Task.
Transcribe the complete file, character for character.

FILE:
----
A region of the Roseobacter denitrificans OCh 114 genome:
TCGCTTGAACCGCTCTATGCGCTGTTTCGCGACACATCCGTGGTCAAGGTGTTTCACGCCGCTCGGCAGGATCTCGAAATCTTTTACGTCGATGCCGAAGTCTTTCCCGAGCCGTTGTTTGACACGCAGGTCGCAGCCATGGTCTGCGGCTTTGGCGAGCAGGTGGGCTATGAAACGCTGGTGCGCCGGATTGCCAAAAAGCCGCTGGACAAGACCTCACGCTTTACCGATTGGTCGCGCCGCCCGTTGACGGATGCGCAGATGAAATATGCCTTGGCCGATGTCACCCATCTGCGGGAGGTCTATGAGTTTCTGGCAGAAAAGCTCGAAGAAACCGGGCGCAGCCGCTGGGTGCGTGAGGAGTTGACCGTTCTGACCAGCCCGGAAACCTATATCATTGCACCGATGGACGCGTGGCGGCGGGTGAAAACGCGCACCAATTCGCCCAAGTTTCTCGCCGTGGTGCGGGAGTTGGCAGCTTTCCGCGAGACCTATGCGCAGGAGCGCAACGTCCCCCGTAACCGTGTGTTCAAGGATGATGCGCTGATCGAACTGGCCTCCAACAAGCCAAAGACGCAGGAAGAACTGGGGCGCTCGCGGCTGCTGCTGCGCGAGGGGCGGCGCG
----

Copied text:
A region of the Roseobacter denitrificans OCh 114 genome:
TCGCTTGAACCGCTCTATGCGCTGTTTCGCGACACATCCGTGGTCAAGGTGTTTCACGCCGCTCGGCAGGATCTCGAAATCTTTTACGTCGATGCCGAAGTCTTTCCCGAGCCGTTGTTTGACACGCAGGTCGCAGCCATGGTCTGCGGCTTTGGCGAGCAGGTGGGCTATGAAACGCTGGTGCGCCGGATTGCCAAAAAGCCGCTGGACAAGACCTCACGCTTTACCGATTGGTCGCGCCGCCCGTTGACGGATGCGCAGATGAAATATGCCTTGGCCGATGTCACCCATCTGCGGGAGGTCTATGAGTTTCTGGCAGAAAAGCTCGAAGAAACCGGGCGCAGCCGCTGGGTGCGTGAGGAGTTGACCGTTCTGACCAGCCCGGAAACCTATATCATTGCACCGATGGACGCGTGGCGGCGGGTGAAAACGCGCACCAATTCGCCCAAGTTTCTCGCCGTGGTGCGGGAGTTGGCAGCTTTCCGCGAGACCTATGCGCAGGAGCGCAACGTCCCCCGTAACCGTGTGTTCAAGGATGATGCGCTGATCGAACTGGCCTCCAACAAGCCAAAGACGCAGGAAGAACTGGGGCGCTCGCGGCTGCTGCTGCGCGAGGGGCGGCGCG